Invermere council okay with ‘reverse grad march’ idea

Nothing finalized and complications aplenty, but Invermere council agrees to grad march idea

By Steve Hubrecht

Options for local high school students to do some sort of grad march are being discussed, although nothing is certain, there are plenty of complications, and David Thompson Secondary School (DTSS) has not given a final go-ahead of any sort. The tradition of DTSS grade 12 students parading down main street dressed in their graduation best stretches back quite some time, but earlier this spring it seemed as though the COVID-19 pandemic and the social distancing protocols it entails would cancel the custom this year.

There is now a chance that perhaps, just maybe, a type of grad march could be staged with appropriate social distancing, following a decision by Invermere council to close 7th Avenue (Invermere’s main street) to traffic for a potential ‘reverse’ march. The decision came during Invermere’s Tuesday, May 24 committee of the whole meeting, after council received correspondence from a parent representing the 2020 DTSS grads. The parent outlined the plan for the ‘reverse march’ and asked council to consider shutting down main street to traffic on Wednesday, June 24 for the march.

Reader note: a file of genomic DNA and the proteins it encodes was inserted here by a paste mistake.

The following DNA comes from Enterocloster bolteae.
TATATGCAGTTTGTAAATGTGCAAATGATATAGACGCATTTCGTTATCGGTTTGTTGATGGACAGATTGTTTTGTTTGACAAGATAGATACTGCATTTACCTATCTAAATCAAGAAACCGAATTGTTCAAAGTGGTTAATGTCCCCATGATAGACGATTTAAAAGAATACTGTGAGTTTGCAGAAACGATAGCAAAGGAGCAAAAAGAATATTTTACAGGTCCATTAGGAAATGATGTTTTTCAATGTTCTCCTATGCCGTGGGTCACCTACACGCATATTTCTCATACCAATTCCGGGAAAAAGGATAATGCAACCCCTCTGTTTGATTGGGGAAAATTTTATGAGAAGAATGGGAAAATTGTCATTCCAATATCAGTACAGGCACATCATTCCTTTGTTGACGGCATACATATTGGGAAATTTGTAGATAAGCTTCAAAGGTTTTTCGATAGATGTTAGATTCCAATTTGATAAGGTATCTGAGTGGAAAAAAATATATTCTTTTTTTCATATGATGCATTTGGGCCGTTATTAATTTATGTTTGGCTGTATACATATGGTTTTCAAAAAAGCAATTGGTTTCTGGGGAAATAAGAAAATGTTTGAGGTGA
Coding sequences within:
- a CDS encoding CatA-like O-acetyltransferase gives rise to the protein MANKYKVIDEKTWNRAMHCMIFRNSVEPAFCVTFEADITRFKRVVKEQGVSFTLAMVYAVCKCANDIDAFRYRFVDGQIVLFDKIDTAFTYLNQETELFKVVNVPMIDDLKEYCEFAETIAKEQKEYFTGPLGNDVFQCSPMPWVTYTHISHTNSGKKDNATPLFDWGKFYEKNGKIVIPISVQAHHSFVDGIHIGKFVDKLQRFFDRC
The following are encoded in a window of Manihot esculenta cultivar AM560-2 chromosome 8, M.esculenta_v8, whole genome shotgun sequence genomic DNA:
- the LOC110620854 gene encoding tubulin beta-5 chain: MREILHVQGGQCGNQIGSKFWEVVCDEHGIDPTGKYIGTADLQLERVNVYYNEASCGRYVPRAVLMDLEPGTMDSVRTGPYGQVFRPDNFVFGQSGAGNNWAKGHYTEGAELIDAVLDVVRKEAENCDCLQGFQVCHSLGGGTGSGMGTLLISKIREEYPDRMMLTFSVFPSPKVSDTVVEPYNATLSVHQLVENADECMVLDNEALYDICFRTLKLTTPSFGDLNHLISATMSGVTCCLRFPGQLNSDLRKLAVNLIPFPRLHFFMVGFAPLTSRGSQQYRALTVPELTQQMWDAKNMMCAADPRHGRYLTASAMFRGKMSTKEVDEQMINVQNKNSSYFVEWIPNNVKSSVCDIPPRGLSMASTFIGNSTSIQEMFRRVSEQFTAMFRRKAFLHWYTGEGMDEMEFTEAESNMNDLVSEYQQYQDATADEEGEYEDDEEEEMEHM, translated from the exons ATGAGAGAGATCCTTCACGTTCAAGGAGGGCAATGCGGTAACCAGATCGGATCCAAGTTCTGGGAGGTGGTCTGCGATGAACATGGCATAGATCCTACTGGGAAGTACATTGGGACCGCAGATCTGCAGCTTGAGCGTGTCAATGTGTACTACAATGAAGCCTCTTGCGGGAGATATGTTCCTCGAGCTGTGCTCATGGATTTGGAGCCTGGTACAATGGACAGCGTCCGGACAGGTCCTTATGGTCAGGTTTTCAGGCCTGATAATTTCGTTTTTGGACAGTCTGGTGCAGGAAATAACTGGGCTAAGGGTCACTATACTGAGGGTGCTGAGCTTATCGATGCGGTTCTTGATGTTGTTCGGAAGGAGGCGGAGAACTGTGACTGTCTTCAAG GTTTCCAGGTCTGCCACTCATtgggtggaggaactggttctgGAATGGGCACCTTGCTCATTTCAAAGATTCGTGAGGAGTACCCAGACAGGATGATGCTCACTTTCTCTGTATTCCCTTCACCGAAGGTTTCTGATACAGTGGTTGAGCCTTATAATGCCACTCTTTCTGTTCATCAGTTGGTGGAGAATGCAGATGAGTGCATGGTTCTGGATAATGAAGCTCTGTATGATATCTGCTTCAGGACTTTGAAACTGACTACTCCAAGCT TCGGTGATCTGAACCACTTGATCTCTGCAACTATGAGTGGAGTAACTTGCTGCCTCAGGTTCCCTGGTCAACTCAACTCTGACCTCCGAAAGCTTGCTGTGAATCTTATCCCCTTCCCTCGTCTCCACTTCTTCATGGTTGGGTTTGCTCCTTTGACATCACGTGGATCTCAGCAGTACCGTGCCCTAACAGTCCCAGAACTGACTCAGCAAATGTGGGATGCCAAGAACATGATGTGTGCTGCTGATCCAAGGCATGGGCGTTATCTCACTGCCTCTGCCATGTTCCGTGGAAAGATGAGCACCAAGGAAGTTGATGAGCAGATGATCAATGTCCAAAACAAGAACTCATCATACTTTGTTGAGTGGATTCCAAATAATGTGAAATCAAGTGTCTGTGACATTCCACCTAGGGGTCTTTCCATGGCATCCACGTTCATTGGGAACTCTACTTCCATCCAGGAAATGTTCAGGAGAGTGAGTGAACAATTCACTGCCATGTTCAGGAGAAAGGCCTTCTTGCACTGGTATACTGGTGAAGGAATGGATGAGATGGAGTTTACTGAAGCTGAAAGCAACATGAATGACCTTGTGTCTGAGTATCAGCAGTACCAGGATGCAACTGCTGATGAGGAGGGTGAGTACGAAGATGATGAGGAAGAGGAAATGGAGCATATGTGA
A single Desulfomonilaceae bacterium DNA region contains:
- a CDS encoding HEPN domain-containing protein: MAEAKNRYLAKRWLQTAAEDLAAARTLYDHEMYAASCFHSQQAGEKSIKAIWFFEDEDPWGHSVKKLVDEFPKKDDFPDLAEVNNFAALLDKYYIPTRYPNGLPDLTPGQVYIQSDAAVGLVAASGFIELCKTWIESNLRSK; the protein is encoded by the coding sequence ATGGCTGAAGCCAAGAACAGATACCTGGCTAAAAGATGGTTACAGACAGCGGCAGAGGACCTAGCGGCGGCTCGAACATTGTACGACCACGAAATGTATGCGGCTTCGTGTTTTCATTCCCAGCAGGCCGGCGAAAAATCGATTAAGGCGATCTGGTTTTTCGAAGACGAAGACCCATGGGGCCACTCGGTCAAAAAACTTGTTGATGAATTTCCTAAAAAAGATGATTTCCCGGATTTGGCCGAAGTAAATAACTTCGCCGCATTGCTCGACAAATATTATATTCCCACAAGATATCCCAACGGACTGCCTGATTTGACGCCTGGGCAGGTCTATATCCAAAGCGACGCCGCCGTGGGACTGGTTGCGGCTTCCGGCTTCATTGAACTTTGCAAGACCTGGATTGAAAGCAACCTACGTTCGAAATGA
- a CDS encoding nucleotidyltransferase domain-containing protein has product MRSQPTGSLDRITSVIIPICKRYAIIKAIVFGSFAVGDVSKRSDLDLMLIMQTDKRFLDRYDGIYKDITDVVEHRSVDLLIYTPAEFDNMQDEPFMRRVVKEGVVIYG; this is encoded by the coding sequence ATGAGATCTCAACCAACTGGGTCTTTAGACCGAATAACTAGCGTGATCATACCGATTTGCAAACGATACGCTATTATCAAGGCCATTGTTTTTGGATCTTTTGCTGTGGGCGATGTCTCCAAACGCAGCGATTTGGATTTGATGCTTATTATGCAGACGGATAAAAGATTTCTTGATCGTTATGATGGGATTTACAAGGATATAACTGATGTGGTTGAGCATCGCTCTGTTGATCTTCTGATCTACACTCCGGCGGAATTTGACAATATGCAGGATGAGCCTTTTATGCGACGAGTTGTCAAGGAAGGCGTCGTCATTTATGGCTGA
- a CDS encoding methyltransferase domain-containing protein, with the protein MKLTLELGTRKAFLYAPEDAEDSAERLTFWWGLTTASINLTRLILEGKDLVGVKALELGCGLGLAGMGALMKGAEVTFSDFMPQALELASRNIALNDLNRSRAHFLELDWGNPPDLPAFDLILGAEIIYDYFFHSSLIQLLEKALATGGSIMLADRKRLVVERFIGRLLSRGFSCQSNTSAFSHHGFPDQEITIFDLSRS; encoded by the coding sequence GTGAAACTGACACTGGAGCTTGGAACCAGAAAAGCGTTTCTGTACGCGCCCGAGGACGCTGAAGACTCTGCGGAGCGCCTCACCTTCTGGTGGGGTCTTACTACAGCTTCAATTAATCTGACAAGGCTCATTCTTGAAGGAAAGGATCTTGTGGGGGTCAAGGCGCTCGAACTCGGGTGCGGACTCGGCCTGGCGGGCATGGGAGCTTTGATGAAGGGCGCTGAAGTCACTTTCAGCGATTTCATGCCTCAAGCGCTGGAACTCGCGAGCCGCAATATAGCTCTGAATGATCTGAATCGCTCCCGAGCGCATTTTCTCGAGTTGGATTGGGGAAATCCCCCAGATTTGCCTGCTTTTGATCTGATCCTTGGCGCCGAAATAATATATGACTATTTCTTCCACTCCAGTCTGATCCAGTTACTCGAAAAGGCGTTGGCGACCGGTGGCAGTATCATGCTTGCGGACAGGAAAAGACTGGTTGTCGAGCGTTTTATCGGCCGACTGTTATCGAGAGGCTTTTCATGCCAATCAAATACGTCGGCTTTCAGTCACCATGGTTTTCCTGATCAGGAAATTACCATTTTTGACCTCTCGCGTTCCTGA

There are plenty of complications, however, that could throw a wrench into the works of any potential ‘reverse march,’ not least an order amendment from provincial health officer Dr. Bonnie Henry on Friday, May 22, which limits the number of vehicles at drive-in type events (including concerts, movies and high school graduations) to no more than 50 vehicles and imposes other restrictions. CBC reported earlier this week that the amendment has scuttled plans for a drive-in graduation ceremony at Mt. Baker Secondary School in Cranbrook, leaving organizers there searching for other options.

The ‘reverse march’ plan in Invermere — if it does in fact go ahead — would, instead of having the students march down main street in couples, see the couples standing along 7th Avenue, appropriately spaced apart, with spectators driving by in their cars in a loop circling south along 10th Avenue, east down 13th Street, and then north up 7th Avenue (past the grads). The time for the march would be shifted to a bit later than usual, so as not to interfere with the business hours of local shops on main street, and would be from 7 p.m. to 9 p.m. The parent’s email mentioned that another potential idea which was turned down by the RCMP due to safety concerns, was to have spectators stand along main street as usual, while students went past standing in the back of pickup trucks or on floats.

Council enthusiastically supported the idea of a ‘reverse march’ at the May 24 meeting, with councillor Gerry Taft calling it “awesome” and council agreed to close 7th Avenue, if the march does go ahead.

File photo from 2019 grad march

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